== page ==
How to Make Your Own Raw Organic Apple Cider Vinegar

Photo credit: bigstock.com

Photo credit: bigstock.com

What You Need:

  • Glass Mason or other type of glass quart size jar
  • Water, 8 ounces
  • Sugar, 1 Tablespoon
  • Apple peels/cores

 

SEE ALSO: Top 12 Delightful Detox Water Recipes

 

Instructions:

  • Fill your glass jar about ¾ full with your apple cores and peels (You don’t have to use the cores, but why not?)
  • In a measuring cup, mix water with sugar in the given proportions until the sugar is dissolved.
  • Pour this sweet water over your apple scraps, there should be enough water to cover the apples completely. If you need more water, make another 8 ounces of water mixed with one tablespoon of sugar. Continue until the apple peelings are completely covered, but ensure that there is about an inch of room left at the top of the jar.
  • Cover the glass jar tightly. Generally, it is a coffee filter that works well, or a piece of cotton fabric secured with a rubber band, as an option. You want to keep dust and bugs out but allow the mixture to breathe.
  • Set in a dark and warm place (like a kitchen cupboard near the stove) for a fortnight.
  • Give it a stir every now and again if you like, but it’s not really necessary.
  • If you have any brownish or greyish scum form on the top, just skim it off with a spoon.
  • After two weeks, strain into another jar.
  • You can put the apple scraps into your compost pile or, as an option, feed them to your chickens, or whatever you like.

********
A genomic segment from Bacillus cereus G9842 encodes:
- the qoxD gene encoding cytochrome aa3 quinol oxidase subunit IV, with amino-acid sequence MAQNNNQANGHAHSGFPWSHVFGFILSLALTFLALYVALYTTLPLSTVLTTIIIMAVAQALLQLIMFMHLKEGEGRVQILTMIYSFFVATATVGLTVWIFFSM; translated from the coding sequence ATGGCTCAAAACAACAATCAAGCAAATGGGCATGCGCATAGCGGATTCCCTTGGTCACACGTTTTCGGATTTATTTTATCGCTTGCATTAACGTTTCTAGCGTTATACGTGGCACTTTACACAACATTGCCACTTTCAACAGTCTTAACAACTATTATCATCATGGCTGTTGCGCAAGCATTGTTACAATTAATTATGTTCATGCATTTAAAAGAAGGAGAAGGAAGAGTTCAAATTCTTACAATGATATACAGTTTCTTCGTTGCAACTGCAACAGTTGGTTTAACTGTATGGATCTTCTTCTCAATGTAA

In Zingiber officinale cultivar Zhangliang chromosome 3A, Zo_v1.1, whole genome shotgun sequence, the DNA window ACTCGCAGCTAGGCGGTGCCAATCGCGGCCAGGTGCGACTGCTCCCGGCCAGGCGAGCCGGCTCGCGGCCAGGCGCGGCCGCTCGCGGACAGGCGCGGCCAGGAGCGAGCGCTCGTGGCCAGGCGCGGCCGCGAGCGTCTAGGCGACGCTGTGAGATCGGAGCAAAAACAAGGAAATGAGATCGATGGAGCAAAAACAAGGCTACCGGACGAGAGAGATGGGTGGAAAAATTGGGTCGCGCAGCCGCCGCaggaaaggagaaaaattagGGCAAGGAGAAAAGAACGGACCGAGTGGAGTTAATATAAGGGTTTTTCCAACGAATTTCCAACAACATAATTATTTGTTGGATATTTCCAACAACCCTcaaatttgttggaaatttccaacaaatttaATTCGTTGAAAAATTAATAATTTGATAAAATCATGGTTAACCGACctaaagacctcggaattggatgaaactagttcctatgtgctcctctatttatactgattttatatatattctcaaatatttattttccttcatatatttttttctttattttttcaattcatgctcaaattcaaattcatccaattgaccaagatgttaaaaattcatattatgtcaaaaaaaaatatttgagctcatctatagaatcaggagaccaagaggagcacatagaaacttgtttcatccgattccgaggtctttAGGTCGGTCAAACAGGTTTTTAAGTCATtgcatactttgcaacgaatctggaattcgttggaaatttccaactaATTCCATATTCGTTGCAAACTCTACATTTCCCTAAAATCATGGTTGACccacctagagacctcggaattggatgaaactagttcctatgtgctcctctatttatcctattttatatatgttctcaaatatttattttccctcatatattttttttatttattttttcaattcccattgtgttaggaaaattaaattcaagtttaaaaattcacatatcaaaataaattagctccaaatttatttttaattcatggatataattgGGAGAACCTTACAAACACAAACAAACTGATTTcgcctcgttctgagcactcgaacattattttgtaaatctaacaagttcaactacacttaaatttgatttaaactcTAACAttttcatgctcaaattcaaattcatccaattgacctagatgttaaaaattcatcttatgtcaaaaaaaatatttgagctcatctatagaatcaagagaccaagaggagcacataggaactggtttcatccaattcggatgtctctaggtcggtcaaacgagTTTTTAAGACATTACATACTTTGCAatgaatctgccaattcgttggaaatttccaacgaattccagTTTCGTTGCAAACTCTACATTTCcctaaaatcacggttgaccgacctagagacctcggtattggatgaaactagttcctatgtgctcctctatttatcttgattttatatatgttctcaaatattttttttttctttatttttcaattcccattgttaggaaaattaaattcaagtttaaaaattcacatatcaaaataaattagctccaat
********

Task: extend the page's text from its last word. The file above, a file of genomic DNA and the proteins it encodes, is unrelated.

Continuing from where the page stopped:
• Replace with a fresh cover and put back into that warm, dark location for another two weeks.
  • Smell and taste your vinegar to be sure that it’s done. Usually, you can smell right away if it’s ready. If it’s not quite ready, put it back for another week. For most people, after 4 weeks, the mix is ready to be used.

Once finished, you can store your vinegar in the fridge in a container with a tight fitting lid. If your vinegar makes something that looks like a blob of jello, congrats! You have just made a “mother” for future vinegar batches! Just remove it and store it in a separate container. But most people simply wait until they are ready to make another batch and remove it then. It won’t hurt anything, so you needn’t worry about it.

By the way, you might want to think about experimenting with other fruit scraps. Peaches and pears work very well.

Use your homemade apple cider vinegar as you would a jar of store bought! Use it for cleaning, cooking, and many other purposes. Mixing about one quart of your raw apple cider vinegar to your bathwater turns it into a super detoxifying bath and using it as a hair rinse will give you soft shiny hair without those chemical conditioners.

To your health, friends!

References:

http://www.gmj.ir/gmj/index.php/gmj/article/view/97/html_31

http://science.naturalnews.com/G/Glucose_and_blood.html

http://www.ncbi.nlm.nih.gov/pubmed/20387813

http://www.md-health.com/Health-Benefits-Of-Apple-Cider-Vinegar.html

http://www.ncbi.nlm.nih.gov/pubmed/17827702

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